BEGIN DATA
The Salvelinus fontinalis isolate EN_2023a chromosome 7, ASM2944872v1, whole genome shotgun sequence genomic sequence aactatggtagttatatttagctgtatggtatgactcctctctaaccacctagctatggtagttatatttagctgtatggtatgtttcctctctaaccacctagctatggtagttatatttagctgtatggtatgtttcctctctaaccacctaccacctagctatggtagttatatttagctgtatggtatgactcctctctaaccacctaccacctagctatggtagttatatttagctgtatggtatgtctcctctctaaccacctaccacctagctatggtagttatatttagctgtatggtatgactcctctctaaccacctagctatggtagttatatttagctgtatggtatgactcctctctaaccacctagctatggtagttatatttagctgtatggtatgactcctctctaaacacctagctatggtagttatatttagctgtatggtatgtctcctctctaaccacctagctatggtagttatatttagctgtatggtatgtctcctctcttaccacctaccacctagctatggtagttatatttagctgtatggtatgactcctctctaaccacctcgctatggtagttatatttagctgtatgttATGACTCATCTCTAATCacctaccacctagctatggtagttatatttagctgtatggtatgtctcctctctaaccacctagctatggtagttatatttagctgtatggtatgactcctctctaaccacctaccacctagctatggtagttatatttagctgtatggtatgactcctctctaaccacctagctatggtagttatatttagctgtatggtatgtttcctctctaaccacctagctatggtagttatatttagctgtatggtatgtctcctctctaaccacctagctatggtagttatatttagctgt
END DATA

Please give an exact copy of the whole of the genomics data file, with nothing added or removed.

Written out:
The Salvelinus fontinalis isolate EN_2023a chromosome 7, ASM2944872v1, whole genome shotgun sequence genomic sequence aactatggtagttatatttagctgtatggtatgactcctctctaaccacctagctatggtagttatatttagctgtatggtatgtttcctctctaaccacctagctatggtagttatatttagctgtatggtatgtttcctctctaaccacctaccacctagctatggtagttatatttagctgtatggtatgactcctctctaaccacctaccacctagctatggtagttatatttagctgtatggtatgtctcctctctaaccacctaccacctagctatggtagttatatttagctgtatggtatgactcctctctaaccacctagctatggtagttatatttagctgtatggtatgactcctctctaaccacctagctatggtagttatatttagctgtatggtatgactcctctctaaacacctagctatggtagttatatttagctgtatggtatgtctcctctctaaccacctagctatggtagttatatttagctgtatggtatgtctcctctcttaccacctaccacctagctatggtagttatatttagctgtatggtatgactcctctctaaccacctcgctatggtagttatatttagctgtatgttATGACTCATCTCTAATCacctaccacctagctatggtagttatatttagctgtatggtatgtctcctctctaaccacctagctatggtagttatatttagctgtatggtatgactcctctctaaccacctaccacctagctatggtagttatatttagctgtatggtatgactcctctctaaccacctagctatggtagttatatttagctgtatggtatgtttcctctctaaccacctagctatggtagttatatttagctgtatggtatgtctcctctctaaccacctagctatggtagttatatttagctgt